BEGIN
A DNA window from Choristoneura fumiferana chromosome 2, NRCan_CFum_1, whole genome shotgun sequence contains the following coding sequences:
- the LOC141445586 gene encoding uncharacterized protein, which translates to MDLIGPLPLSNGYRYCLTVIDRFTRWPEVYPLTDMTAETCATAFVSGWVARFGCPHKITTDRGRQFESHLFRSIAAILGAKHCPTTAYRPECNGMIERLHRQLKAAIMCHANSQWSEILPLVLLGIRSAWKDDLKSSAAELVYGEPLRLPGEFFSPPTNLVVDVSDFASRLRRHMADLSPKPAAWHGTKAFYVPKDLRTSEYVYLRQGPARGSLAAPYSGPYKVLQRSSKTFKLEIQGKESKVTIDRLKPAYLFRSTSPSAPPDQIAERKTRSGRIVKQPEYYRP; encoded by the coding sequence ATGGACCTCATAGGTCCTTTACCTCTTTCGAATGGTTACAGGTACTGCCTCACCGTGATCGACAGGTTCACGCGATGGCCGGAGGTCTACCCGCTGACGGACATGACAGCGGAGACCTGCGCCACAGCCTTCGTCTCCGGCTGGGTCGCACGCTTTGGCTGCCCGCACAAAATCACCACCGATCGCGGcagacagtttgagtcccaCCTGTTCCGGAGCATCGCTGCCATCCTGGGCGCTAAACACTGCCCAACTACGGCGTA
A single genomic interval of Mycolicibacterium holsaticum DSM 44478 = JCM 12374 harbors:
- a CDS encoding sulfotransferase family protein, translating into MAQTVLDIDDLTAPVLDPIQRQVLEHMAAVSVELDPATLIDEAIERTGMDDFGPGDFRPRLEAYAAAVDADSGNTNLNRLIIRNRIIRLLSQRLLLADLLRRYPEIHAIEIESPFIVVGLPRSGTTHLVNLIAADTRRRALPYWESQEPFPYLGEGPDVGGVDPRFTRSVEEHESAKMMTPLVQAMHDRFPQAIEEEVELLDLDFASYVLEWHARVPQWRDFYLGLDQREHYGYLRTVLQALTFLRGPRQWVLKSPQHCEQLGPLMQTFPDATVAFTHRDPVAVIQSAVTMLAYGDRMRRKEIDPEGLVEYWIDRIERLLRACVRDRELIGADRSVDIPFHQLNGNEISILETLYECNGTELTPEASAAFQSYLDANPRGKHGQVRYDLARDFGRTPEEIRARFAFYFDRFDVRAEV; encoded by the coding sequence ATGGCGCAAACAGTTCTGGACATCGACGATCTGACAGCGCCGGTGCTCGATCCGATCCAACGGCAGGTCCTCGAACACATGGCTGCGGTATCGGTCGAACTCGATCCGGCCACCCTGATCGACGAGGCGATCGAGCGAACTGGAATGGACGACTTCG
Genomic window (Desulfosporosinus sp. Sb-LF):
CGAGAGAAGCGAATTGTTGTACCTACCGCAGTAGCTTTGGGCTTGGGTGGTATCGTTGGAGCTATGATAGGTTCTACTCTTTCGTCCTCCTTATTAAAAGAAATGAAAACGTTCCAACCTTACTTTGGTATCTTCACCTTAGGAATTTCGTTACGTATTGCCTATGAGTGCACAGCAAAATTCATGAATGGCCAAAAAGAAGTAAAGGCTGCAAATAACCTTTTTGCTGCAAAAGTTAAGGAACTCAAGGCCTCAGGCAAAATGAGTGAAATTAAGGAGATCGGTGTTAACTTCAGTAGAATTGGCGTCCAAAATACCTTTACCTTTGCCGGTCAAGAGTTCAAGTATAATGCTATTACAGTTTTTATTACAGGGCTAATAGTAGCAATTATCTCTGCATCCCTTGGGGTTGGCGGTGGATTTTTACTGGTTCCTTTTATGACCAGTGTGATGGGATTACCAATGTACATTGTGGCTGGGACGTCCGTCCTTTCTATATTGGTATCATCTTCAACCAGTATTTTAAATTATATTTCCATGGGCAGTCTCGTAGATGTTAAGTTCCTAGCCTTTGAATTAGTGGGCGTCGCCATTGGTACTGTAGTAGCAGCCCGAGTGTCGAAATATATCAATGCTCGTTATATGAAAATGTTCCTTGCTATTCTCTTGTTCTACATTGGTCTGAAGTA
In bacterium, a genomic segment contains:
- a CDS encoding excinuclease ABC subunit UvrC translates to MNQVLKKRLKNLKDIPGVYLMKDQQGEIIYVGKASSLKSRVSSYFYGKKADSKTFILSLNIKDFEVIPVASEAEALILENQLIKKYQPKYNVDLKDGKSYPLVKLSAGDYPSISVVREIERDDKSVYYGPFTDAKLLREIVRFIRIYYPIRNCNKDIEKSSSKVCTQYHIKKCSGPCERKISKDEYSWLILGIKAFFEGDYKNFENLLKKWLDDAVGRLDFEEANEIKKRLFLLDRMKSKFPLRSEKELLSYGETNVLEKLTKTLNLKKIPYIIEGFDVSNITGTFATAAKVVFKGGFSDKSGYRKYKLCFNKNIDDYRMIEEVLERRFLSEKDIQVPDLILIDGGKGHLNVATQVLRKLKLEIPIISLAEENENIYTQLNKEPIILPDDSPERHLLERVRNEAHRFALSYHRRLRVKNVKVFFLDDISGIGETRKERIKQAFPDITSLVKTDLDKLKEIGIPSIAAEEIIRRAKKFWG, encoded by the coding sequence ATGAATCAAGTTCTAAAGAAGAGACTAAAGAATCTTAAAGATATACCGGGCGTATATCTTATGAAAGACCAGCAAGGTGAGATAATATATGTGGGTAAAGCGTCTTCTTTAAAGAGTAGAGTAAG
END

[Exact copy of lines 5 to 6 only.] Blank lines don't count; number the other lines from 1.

Genomic window (Desulfosporosinus sp. Sb-LF):
CGAGAGAAGCGAATTGTTGTACCTACCGCAGTAGCTTTGGGCTTGGGTGGTATCGTTGGAGCTATGATAGGTTCTACTCTTTCGTCCTCCTTATTAAAAGAAATGAAAACGTTCCAACCTTACTTTGGTATCTTCACCTTAGGAATTTCGTTACGTATTGCCTATGAGTGCACAGCAAAATTCATGAATGGCCAAAAAGAAGTAAAGGCTGCAAATAACCTTTTTGCTGCAAAAGTTAAGGAACTCAAGGCCTCAGGCAAAATGAGTGAAATTAAGGAGATCGGTGTTAACTTCAGTAGAATTGGCGTCCAAAATACCTTTACCTTTGCCGGTCAAGAGTTCAAGTATAATGCTATTACAGTTTTTATTACAGGGCTAATAGTAGCAATTATCTCTGCATCCCTTGGGGTTGGCGGTGGATTTTTACTGGTTCCTTTTATGACCAGTGTGATGGGATTACCAATGTACATTGTGGCTGGGACGTCCGTCCTTTCTATATTGGTATCATCTTCAACCAGTATTTTAAATTATATTTCCATGGGCAGTCTCGTAGATGTTAAGTTCCTAGCCTTTGAATTAGTGGGCGTCGCCATTGGTACTGTAGTAGCAGCCCGAGTGTCGAAATATATCAATGCTCGTTATATGAAAATGTTCCTTGCTATTCTCTTGTTCTACATTGGTCTGAAGTA